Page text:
Facebook knows your likes and dislikes, not to mention who your friends are. Amazon knows your taste in books and anything else you shop for at its online superstore. Google knows what you research or wonder about. And other websites - including this one, if you're reading at Philly.com - can track your browsing and clicking habits as you navigate from site to site in the same ad networks.
But what does your wireless carrier or Internet provider know about you? Potentially, all those same things and much, much more - which is why changes in Verizon and Verizon Wireless' data policies are stirring concern among privacy advocates and members of Congress.
The new data policies allow customers to opt out of what Verizon describes, in part, as "new ways to advertise to mobile users and wireline broadband customers" - a choice a Verizon official stressed when I called to ask about the company's changes in terms.
But it's the flip side of that - Verizon's inclusion-by-default approach - that most disturbs advocates such as John Simpson, of California's Consumer Watchdog.
"They've changed the rules in midstream to allow them to do whatever they want with the data," Simpson says. "At the very least, if they do this, they should do it as an opt in."
It's hard to tell exactly what Verizon and Verizon Wireless plan to do, although news reports and critiques center on the expectation that Verizon and its mobile affiliate want a bigger piece of the growing, lucrative pie known as behavioral marketing - delivering ads to consumers based on profiles of their behavior.
According to the website Digital Trends, "the data collected will include all Web sites visited through a Verizon phone including keywords used in a search engine, the location of the device and all downloads of apps as well as which apps are getting the most use."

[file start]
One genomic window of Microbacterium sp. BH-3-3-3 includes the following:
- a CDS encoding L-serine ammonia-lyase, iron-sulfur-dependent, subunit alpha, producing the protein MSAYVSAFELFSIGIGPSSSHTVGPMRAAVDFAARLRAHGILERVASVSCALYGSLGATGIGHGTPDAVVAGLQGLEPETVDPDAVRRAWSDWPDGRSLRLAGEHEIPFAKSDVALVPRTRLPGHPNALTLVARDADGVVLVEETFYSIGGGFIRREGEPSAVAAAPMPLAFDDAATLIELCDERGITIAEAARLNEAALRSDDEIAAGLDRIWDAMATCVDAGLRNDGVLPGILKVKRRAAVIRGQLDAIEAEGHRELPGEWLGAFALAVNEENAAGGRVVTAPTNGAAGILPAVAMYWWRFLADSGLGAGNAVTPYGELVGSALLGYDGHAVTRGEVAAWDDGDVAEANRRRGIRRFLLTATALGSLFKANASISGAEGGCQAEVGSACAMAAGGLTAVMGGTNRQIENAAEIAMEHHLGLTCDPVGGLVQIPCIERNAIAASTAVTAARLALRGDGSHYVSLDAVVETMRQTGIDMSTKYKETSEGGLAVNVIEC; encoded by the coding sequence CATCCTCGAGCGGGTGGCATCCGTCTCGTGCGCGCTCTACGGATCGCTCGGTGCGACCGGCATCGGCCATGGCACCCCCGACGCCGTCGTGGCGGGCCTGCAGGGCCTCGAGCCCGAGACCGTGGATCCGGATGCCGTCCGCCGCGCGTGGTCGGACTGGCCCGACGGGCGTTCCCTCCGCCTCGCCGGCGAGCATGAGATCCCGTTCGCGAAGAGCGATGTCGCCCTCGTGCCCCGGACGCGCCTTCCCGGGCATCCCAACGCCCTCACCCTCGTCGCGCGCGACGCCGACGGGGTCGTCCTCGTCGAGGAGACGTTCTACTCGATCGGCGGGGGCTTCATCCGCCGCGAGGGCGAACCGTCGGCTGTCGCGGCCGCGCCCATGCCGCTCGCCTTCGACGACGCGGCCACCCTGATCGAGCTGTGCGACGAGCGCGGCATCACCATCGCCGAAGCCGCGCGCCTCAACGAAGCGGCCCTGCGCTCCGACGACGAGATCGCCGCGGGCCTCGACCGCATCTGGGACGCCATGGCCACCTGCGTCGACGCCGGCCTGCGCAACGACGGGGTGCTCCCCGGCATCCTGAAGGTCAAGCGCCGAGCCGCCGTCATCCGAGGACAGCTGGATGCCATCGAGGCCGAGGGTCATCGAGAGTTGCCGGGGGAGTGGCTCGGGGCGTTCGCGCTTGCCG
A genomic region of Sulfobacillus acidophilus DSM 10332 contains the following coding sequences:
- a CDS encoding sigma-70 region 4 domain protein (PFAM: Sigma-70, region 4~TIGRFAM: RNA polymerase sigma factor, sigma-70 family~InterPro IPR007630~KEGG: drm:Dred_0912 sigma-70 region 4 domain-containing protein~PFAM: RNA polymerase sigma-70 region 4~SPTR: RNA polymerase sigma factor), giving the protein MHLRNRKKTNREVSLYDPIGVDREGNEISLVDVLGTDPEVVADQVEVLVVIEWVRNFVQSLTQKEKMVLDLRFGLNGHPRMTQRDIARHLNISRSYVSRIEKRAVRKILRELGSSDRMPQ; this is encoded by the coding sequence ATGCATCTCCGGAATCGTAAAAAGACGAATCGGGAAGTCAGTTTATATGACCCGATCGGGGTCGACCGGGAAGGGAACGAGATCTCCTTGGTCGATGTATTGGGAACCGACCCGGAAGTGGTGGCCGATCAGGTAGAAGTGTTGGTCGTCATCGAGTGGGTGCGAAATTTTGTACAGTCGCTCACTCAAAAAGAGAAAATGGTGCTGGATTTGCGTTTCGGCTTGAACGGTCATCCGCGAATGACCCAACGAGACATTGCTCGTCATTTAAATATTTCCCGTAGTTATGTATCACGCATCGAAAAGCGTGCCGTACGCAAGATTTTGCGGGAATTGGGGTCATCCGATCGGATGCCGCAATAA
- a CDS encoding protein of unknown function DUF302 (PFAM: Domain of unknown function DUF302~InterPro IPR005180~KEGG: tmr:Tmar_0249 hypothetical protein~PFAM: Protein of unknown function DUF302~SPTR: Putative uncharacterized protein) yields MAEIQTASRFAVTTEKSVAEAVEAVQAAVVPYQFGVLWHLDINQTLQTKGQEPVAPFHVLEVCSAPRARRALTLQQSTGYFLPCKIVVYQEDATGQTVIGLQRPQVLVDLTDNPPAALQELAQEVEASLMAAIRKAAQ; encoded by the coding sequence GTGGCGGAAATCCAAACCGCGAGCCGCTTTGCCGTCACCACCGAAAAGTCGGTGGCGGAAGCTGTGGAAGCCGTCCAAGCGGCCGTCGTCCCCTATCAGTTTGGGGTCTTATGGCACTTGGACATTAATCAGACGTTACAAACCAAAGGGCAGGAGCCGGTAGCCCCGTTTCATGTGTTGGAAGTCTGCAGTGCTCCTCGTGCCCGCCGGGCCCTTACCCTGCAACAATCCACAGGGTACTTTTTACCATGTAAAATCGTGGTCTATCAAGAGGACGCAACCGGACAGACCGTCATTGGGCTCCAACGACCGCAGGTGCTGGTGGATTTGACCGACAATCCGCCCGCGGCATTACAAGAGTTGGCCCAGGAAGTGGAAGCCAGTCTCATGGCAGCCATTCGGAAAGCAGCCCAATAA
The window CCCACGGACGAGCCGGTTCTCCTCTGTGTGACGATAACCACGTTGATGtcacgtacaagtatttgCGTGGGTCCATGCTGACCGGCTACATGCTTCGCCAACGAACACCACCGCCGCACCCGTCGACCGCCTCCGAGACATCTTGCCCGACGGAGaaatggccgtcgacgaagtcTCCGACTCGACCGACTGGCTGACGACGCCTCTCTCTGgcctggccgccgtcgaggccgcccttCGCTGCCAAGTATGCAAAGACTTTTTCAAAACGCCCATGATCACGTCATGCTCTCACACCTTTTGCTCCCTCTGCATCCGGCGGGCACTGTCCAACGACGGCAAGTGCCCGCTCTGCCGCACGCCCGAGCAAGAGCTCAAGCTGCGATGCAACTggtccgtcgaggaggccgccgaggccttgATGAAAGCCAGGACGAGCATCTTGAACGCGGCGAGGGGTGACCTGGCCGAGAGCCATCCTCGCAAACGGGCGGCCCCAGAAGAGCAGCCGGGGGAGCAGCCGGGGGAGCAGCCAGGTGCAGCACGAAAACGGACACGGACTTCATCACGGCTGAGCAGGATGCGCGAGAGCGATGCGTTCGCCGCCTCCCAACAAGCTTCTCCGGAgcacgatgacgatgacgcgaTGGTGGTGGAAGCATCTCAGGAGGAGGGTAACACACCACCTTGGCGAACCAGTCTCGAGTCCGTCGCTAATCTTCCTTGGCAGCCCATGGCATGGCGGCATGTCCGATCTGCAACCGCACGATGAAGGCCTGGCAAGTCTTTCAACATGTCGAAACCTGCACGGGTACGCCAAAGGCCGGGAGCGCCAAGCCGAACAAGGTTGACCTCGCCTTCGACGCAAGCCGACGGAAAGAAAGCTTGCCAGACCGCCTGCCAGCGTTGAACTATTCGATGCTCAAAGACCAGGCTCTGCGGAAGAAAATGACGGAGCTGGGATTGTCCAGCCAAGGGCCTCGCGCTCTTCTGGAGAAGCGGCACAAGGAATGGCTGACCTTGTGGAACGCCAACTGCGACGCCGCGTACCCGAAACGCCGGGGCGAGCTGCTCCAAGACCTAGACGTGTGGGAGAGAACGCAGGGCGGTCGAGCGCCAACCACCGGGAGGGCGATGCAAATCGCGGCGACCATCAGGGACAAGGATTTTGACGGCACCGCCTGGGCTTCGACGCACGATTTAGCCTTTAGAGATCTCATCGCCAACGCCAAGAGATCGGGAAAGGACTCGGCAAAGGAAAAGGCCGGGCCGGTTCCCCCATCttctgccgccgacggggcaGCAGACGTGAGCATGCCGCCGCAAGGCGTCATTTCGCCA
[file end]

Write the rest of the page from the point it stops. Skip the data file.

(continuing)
Verizon officials declined to answer questions, beyond e-mailing a statement dated Monday that said the companies' new advertising program "does not use web surfing information or device location information."
One point of confusion appears to be that Verizon and Verizon Wireless have announced two new programs, one delivering ads and another involving "creation of new types of aggregate business and marketing programs."
Verizon's statement added, "Any information shared in these programs will be non-personally identifiable, meaning that none of the information will connect back to a specific customer."
Simpson, the privacy advocate, was probably exaggerating in saying that the new Verizon policies allow the companies "to do whatever they want with the data."
But Verizon's new policy does appear to mark an about-face from a pledge made three years ago at a Senate hearing, when it joined AT&T in promising not to track customers' Web behavior without explicit permission.
"Verizon believes that before a company captures certain Internet-usage data . . . it should obtain meaningful, affirmative consent from consumers," Verizon vice president Thomas J. Tauke said, according to a September 2008 Washington Post report.
Companies, like people, are allowed to shift course. When I asked Chris Hoofnagle, director of information-privacy programs at the University of California at Berkeley's law school, about Verizon's shift, he voiced surprise that it hadn't occurred sooner.
But like other privacy advocates, Hoofnagle also said there were special reasons for concern when network owners venture into a field, behavioral marketing, that has already stirred considerable controversy.
"The standard should be opt in," Hoofnagle said. "If consumers really want more targeted advertising mediated from their own service provider, which they are directly paying, the service provider should get consent first."
Contact columnist Jeff Gelles
at 215-854-2776 or email@example.com.
Want to opt out of Verizon's new privacy terms? Verizon Wireless customers can call 1-866-211-0874 or visit www.vzw.com/myprivacy. Verizon landline customers can change privacy settings at www.verizon.com/myaccount.